But actually: Pakistani military top brass and "General Ahmed Shuja Pasha, director general of the ISI [Pakistan's CIA]" in particular, knew that the US assassination operation would take place. Indeed, Pakistani military assistance was critical to the success of the mission, for they "made sure that the two helicopters delivering the Seals to Abbottabad could cross Pakistani airspace without triggering any alarms."
The official story: Special Ops forces, and the Hollywood-celebrated Navy Seals in particular, executed their difficult operation skillfully and as planned.
But actually: One of the Black Hawk helicopters crashed inside OBL's compound, injuring some on board, causing a fire, slowing and complicating the operation.
The official story: If OBL had immediately surrendered, he would have been taken alive into custody. Brennan announced that there was a firefight between the Seals and OBL.
But actually: A former, very experienced Navy Seal commander told Hersh "we were not going to keep bin Laden alive — to allow the terrorist to live. By law, we know what we're doing inside Pakistan is a homicide." OBL was an invalid, hardly the battle-ready Bad Guy featured in films. There was no firefight.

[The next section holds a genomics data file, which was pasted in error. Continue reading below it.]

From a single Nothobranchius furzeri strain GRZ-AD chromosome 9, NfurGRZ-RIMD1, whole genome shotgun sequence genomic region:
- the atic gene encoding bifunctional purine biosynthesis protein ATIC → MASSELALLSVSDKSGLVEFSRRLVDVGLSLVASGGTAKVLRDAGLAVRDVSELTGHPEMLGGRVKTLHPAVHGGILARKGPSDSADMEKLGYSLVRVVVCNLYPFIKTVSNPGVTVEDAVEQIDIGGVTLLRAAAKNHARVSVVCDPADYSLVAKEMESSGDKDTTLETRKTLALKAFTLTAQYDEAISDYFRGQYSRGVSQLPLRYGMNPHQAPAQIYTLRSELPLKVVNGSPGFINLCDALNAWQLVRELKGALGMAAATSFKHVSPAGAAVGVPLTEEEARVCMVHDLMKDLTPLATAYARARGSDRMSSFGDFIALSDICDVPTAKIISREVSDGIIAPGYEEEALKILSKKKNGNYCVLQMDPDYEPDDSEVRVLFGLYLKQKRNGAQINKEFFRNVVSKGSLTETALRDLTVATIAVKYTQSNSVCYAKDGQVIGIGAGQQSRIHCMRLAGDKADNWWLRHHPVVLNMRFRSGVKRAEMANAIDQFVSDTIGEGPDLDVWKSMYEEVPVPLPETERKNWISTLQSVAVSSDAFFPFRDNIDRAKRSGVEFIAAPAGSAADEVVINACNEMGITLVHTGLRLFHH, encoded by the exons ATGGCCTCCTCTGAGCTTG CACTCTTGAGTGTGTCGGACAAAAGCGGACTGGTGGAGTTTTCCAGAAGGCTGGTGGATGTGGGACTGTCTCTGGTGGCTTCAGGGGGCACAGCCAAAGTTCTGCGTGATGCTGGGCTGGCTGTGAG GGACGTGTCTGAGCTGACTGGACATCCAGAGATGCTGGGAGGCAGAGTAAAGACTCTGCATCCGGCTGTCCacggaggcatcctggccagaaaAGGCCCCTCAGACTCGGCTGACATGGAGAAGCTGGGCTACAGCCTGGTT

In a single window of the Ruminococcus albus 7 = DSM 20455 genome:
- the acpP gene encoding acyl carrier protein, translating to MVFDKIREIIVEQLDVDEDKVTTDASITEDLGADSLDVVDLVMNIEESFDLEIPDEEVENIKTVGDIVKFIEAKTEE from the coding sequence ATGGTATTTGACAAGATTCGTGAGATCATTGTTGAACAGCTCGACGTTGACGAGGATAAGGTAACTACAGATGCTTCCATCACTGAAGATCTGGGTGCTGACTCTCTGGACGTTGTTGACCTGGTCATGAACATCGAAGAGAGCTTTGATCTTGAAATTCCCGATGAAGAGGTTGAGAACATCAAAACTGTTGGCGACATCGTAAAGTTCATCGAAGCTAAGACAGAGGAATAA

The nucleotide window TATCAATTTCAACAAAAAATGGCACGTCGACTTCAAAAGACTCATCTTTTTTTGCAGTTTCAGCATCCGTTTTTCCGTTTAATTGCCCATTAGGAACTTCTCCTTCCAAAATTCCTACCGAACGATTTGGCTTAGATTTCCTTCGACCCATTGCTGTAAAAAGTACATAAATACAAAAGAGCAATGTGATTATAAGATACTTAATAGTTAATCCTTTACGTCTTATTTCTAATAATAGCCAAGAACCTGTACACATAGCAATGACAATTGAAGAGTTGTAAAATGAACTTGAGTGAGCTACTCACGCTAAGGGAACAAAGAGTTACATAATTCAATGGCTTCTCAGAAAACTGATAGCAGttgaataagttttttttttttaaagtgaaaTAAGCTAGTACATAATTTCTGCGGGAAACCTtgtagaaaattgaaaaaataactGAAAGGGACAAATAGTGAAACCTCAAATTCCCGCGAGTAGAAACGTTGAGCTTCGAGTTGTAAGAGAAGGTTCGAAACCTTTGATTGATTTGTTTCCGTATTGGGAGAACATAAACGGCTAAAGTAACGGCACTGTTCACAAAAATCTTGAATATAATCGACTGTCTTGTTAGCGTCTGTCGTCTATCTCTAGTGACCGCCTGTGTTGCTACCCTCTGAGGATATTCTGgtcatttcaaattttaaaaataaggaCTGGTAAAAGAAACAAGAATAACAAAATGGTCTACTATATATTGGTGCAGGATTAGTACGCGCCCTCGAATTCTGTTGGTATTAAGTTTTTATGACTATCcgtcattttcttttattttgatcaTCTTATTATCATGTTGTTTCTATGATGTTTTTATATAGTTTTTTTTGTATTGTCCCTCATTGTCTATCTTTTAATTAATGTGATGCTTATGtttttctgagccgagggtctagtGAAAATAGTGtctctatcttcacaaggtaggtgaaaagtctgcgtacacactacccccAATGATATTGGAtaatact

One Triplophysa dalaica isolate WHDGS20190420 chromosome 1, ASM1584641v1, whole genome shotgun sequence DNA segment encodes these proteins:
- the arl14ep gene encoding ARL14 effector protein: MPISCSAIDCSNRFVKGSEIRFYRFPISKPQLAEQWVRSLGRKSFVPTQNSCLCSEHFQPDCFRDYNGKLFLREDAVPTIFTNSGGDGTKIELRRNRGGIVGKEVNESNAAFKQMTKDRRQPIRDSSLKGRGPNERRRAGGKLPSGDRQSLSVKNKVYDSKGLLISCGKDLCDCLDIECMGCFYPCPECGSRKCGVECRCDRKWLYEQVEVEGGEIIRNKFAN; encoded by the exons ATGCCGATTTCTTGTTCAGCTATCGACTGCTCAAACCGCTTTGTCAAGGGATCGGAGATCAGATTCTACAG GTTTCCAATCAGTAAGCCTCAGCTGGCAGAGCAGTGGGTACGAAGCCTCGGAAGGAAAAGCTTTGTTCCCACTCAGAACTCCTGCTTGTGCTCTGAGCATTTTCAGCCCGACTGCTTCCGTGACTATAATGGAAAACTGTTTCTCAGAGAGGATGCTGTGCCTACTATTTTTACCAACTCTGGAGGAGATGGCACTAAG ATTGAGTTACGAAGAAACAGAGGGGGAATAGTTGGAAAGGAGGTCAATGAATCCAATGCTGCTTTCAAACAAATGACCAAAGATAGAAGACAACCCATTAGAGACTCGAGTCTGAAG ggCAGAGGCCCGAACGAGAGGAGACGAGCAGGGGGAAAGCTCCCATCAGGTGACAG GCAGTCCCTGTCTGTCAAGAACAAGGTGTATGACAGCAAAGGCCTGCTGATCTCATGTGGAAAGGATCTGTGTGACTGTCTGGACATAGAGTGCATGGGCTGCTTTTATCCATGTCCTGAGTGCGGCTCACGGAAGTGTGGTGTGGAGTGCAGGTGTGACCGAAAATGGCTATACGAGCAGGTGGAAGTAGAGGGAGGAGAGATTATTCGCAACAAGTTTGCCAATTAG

The official story: The 6 Navy Seals killed OBL and 5 others including a woman "in self-defense".
But actually: Of all the lies in the official story, besides the justification of torture to obtain info on OBL's whereabouts, this is the most sinister. OBL was unarmed when he was shot and killed, the single fatality from this house raid. The Seals could have captured him and put him on a helicopter, but they had other orders. To give details to the "firefight" story and maybe to make the Navy Seals sound more bad-ass, Brennan, then-senior counterterrorism advisor, now head of the CIA, claimed in a day-after statement to the media that the Seals had killed OBL's brother and son, plus a courier and a woman "said to be shielding bin Laden."
The official story: OBL was running "a command centre for al-Qaida operations" from his home. The Seals recovered "a treasure trove" of 15 computers, which showed that OBL was still an "active leader in al-Qaida" according to an unnamed official who talked to reporters shortly after the assassination.
But actually: The Seals grabbed some papers and books, which were turned over to the Pakistanis and generated ZERO US intelligence reports. This was no "command center." OBL was not directing operations for what was left of Al-Qaida in Afghanistan by that point, and had not for years.